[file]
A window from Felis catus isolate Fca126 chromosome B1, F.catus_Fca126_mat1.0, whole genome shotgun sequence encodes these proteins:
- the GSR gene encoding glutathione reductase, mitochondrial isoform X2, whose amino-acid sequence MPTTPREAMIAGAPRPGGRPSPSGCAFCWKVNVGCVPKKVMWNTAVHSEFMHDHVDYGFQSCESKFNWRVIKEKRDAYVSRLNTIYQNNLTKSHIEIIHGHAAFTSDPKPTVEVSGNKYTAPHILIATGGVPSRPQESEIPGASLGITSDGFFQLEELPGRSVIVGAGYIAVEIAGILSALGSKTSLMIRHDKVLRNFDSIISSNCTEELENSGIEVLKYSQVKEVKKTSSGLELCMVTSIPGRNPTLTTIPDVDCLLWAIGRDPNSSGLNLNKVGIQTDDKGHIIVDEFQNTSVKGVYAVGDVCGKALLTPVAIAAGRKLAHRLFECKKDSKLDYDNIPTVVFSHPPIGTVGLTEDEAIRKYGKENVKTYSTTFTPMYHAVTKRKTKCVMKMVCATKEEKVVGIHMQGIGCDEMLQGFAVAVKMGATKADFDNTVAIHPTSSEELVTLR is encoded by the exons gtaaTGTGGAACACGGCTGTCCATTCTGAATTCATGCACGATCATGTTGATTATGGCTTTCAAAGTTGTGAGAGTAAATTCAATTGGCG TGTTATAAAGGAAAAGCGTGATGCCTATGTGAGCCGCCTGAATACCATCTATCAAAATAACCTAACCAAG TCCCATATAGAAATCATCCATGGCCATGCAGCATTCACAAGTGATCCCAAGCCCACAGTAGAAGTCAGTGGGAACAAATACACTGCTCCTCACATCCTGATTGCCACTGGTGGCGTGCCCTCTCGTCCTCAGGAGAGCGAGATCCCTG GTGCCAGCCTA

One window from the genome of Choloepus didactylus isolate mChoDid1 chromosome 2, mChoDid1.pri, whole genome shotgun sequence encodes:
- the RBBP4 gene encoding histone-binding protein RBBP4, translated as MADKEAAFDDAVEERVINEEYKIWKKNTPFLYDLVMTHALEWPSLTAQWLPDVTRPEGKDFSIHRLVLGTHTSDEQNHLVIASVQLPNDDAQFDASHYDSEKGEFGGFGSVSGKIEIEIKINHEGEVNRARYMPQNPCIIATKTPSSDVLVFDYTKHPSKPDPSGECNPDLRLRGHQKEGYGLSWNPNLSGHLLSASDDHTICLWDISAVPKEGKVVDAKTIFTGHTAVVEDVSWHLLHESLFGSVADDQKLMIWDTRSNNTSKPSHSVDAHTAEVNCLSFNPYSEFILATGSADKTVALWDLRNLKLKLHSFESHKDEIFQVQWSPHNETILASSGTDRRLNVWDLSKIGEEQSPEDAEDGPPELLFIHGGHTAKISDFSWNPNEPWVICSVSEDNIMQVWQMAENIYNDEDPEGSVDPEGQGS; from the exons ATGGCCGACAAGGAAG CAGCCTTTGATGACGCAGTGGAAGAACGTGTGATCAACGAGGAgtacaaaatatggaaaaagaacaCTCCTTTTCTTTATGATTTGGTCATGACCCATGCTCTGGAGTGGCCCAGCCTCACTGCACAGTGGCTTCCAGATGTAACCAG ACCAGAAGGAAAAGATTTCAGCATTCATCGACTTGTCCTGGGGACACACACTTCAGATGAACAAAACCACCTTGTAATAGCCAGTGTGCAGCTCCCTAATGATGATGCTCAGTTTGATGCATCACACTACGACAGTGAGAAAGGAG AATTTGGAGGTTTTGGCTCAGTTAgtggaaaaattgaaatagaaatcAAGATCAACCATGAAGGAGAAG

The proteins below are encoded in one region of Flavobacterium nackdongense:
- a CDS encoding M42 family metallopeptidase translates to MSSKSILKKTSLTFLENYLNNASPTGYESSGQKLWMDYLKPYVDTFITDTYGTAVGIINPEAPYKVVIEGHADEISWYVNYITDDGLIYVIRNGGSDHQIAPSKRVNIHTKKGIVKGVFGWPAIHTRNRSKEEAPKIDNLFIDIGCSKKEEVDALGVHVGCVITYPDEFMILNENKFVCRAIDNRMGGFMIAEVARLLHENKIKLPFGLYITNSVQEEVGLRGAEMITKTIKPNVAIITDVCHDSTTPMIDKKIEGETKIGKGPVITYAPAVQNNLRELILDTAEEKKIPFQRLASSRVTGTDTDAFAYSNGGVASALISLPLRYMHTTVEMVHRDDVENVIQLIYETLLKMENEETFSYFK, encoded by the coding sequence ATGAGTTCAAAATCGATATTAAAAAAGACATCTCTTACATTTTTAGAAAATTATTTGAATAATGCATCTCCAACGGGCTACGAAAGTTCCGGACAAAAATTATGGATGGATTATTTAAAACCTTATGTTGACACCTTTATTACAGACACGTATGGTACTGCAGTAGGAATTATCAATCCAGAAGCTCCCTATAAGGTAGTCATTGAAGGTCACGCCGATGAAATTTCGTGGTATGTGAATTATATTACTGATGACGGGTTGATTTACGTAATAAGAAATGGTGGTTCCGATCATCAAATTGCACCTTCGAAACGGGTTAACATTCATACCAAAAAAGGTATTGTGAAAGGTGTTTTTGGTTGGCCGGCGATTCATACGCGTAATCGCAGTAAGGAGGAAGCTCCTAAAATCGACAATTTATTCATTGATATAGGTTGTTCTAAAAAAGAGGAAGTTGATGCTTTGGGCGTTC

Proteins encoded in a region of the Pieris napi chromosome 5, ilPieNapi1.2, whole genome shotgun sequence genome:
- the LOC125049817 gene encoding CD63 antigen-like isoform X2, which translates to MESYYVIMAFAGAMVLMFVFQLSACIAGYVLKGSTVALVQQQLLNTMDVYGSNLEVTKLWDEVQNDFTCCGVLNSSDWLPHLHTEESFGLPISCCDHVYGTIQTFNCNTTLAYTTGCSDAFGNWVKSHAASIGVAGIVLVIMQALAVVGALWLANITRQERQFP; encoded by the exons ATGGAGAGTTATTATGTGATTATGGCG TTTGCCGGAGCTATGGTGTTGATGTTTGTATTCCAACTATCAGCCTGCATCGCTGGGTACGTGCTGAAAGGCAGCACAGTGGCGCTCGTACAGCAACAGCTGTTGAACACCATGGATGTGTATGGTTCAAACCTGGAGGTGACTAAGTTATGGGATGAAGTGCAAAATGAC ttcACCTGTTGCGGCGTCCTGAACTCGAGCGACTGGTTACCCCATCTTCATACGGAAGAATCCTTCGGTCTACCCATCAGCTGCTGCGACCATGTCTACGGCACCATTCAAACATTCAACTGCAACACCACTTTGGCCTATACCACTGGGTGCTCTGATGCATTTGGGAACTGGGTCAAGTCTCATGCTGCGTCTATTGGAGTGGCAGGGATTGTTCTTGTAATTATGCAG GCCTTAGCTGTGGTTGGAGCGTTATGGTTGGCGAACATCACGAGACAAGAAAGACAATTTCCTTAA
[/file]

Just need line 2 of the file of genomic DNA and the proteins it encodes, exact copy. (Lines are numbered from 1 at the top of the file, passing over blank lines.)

- the GSR gene encoding glutathione reductase, mitochondrial isoform X2, whose amino-acid sequence MPTTPREAMIAGAPRPGGRPSPSGCAFCWKVNVGCVPKKVMWNTAVHSEFMHDHVDYGFQSCESKFNWRVIKEKRDAYVSRLNTIYQNNLTKSHIEIIHGHAAFTSDPKPTVEVSGNKYTAPHILIATGGVPSRPQESEIPGASLGITSDGFFQLEELPGRSVIVGAGYIAVEIAGILSALGSKTSLMIRHDKVLRNFDSIISSNCTEELENSGIEVLKYSQVKEVKKTSSGLELCMVTSIPGRNPTLTTIPDVDCLLWAIGRDPNSSGLNLNKVGIQTDDKGHIIVDEFQNTSVKGVYAVGDVCGKALLTPVAIAAGRKLAHRLFECKKDSKLDYDNIPTVVFSHPPIGTVGLTEDEAIRKYGKENVKTYSTTFTPMYHAVTKRKTKCVMKMVCATKEEKVVGIHMQGIGCDEMLQGFAVAVKMGATKADFDNTVAIHPTSSEELVTLR is encoded by the exons gtaaTGTGGAACACGGCTGTCCATTCTGAATTCATGCACGATCATGTTGATTATGGCTTTCAAAGTTGTGAGAGTAAATTCAATTGGCG TGTTATAAAGGAAAAGCGTGATGCCTATGTGAGCCGCCTGAATACCATCTATCAAAATAACCTAACCAAG TCCCATATAGAAATCATCCATGGCCATGCAGCATTCACAAGTGATCCCAAGCCCACAGTAGAAGTCAGTGGGAACAAATACACTGCTCCTCACATCCTGATTGCCACTGGTGGCGTGCCCTCTCGTCCTCAGGAGAGCGAGATCCCTG GTGCCAGCCTA